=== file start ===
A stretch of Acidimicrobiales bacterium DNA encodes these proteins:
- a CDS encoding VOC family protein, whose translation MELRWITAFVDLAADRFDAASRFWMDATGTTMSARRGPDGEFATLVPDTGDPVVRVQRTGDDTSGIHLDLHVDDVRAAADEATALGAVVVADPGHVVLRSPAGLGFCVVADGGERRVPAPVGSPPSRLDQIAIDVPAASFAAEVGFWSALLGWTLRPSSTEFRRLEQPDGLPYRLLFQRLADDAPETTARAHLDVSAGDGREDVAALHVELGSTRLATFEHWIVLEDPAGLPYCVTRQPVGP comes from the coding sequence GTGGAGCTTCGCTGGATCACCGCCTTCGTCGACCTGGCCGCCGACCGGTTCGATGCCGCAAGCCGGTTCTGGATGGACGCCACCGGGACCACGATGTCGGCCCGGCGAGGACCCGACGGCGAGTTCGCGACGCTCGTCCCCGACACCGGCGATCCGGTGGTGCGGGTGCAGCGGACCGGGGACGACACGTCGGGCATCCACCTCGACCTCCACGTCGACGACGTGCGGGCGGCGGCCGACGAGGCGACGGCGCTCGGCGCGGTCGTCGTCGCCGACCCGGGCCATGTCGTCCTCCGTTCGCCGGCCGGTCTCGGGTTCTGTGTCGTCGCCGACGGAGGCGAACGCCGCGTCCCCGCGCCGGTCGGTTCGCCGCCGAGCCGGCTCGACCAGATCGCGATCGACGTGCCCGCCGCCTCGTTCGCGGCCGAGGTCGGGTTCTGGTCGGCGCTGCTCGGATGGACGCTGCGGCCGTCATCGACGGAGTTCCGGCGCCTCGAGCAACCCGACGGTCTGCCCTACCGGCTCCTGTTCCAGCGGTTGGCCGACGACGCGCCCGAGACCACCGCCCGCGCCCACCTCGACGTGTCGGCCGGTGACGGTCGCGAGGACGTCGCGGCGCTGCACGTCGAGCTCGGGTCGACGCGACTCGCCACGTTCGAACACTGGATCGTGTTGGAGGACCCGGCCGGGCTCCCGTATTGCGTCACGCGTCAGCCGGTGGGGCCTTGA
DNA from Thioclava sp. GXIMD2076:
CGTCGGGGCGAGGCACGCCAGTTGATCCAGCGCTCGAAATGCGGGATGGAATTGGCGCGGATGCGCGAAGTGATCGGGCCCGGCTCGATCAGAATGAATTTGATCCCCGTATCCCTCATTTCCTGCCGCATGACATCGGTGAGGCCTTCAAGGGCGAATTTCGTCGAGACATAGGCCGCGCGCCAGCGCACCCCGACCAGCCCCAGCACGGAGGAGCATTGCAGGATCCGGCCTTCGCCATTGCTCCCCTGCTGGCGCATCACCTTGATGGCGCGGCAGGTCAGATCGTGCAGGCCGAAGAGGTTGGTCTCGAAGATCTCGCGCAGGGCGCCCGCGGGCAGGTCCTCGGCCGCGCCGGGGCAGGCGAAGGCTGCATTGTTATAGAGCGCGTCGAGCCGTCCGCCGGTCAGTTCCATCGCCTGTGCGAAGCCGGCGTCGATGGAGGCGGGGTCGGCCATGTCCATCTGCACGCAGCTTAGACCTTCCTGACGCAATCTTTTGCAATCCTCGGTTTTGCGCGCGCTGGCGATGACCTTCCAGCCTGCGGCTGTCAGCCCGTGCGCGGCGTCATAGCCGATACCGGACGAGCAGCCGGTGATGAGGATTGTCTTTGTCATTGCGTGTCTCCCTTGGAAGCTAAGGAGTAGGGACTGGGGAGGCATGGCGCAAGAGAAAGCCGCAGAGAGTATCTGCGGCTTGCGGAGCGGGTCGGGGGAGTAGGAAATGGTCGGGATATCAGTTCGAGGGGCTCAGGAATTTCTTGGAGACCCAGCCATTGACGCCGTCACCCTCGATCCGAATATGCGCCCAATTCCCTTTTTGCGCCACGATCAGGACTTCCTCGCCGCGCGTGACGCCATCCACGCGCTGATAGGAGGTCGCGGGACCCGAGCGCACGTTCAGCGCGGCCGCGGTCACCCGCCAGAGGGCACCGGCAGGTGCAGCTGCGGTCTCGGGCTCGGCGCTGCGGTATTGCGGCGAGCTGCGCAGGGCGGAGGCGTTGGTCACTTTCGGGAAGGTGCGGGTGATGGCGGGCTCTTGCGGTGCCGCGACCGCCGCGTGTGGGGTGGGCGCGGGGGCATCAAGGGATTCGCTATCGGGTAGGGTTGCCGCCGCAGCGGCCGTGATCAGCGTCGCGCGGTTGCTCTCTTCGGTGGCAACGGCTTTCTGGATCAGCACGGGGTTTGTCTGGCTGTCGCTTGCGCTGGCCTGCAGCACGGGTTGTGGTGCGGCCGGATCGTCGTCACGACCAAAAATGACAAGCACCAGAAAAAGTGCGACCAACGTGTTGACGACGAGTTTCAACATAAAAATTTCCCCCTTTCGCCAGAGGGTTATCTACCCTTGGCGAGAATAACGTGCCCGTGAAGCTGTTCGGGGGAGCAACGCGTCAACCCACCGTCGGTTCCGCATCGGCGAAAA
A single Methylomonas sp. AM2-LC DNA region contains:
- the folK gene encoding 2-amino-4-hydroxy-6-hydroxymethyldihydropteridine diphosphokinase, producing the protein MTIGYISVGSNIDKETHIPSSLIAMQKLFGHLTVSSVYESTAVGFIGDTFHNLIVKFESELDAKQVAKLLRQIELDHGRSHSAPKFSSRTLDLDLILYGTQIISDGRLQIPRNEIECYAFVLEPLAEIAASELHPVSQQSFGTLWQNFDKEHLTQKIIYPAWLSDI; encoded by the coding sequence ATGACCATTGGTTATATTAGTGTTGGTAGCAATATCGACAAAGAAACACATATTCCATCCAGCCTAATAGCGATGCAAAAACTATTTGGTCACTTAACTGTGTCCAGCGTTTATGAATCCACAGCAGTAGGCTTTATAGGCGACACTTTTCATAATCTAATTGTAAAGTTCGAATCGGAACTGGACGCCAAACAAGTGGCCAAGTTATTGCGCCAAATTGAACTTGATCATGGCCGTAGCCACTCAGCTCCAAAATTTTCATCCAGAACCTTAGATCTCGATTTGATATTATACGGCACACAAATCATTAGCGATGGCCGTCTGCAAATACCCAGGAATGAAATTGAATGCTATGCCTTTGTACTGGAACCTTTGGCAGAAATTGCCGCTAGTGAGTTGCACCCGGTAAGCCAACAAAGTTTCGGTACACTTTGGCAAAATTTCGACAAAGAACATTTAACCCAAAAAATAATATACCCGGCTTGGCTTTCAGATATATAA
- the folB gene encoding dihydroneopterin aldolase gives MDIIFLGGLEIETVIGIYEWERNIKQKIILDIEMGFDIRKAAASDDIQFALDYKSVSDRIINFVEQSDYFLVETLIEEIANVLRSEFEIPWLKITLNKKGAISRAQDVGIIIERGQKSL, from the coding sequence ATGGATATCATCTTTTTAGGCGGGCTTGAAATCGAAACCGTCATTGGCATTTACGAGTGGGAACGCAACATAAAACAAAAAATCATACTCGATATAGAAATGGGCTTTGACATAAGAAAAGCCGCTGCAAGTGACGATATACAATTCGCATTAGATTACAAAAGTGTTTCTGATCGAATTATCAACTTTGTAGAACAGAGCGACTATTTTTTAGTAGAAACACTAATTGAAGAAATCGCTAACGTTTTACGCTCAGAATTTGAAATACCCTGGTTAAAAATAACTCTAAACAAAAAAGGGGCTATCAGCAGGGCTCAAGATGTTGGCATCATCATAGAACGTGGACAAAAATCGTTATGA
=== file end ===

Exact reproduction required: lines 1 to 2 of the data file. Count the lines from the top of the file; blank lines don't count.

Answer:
A stretch of Acidimicrobiales bacterium DNA encodes these proteins:
- a CDS encoding VOC family protein, whose translation MELRWITAFVDLAADRFDAASRFWMDATGTTMSARRGPDGEFATLVPDTGDPVVRVQRTGDDTSGIHLDLHVDDVRAAADEATALGAVVVADPGHVVLRSPAGLGFCVVADGGERRVPAPVGSPPSRLDQIAIDVPAASFAAEVGFWSALLGWTLRPSSTEFRRLEQPDGLPYRLLFQRLADDAPETTARAHLDVSAGDGREDVAALHVELGSTRLATFEHWIVLEDPAGLPYCVTRQPVGP comes from the coding sequence GTGGAGCTTCGCTGGATCACCGCCTTCGTCGACCTGGCCGCCGACCGGTTCGATGCCGCAAGCCGGTTCTGGATGGACGCCACCGGGACCACGATGTCGGCCCGGCGAGGACCCGACGGCGAGTTCGCGACGCTCGTCCCCGACACCGGCGATCCGGTGGTGCGGGTGCAGCGGACCGGGGACGACACGTCGGGCATCCACCTCGACCTCCACGTCGACGACGTGCGGGCGGCGGCCGACGAGGCGACGGCGCTCGGCGCGGTCGTCGTCGCCGACCCGGGCCATGTCGTCCTCCGTTCGCCGGCCGGTCTCGGGTTCTGTGTCGTCGCCGACGGAGGCGAACGCCGCGTCCCCGCGCCGGTCGGTTCGCCGCCGAGCCGGCTCGACCAGATCGCGATCGACGTGCCCGCCGCCTCGTTCGCGGCCGAGGTCGGGTTCTGGTCGGCGCTGCTCGGATGGACGCTGCGGCCGTCATCGACGGAGTTCCGGCGCCTCGAGCAACCCGACGGTCTGCCCTACCGGCTCCTGTTCCAGCGGTTGGCCGACGACGCGCCCGAGACCACCGCCCGCGCCCACCTCGACGTGTCGGCCGGTGACGGTCGCGAGGACGTCGCGGCGCTGCACGTCGAGCTCGGGTCGACGCGACTCGCCACGTTCGAACACTGGATCGTGTTGGAGGACCCGGCCGGGCTCCCGTATTGCGTCACGCGTCAGCCGGTGGGGCCTTGA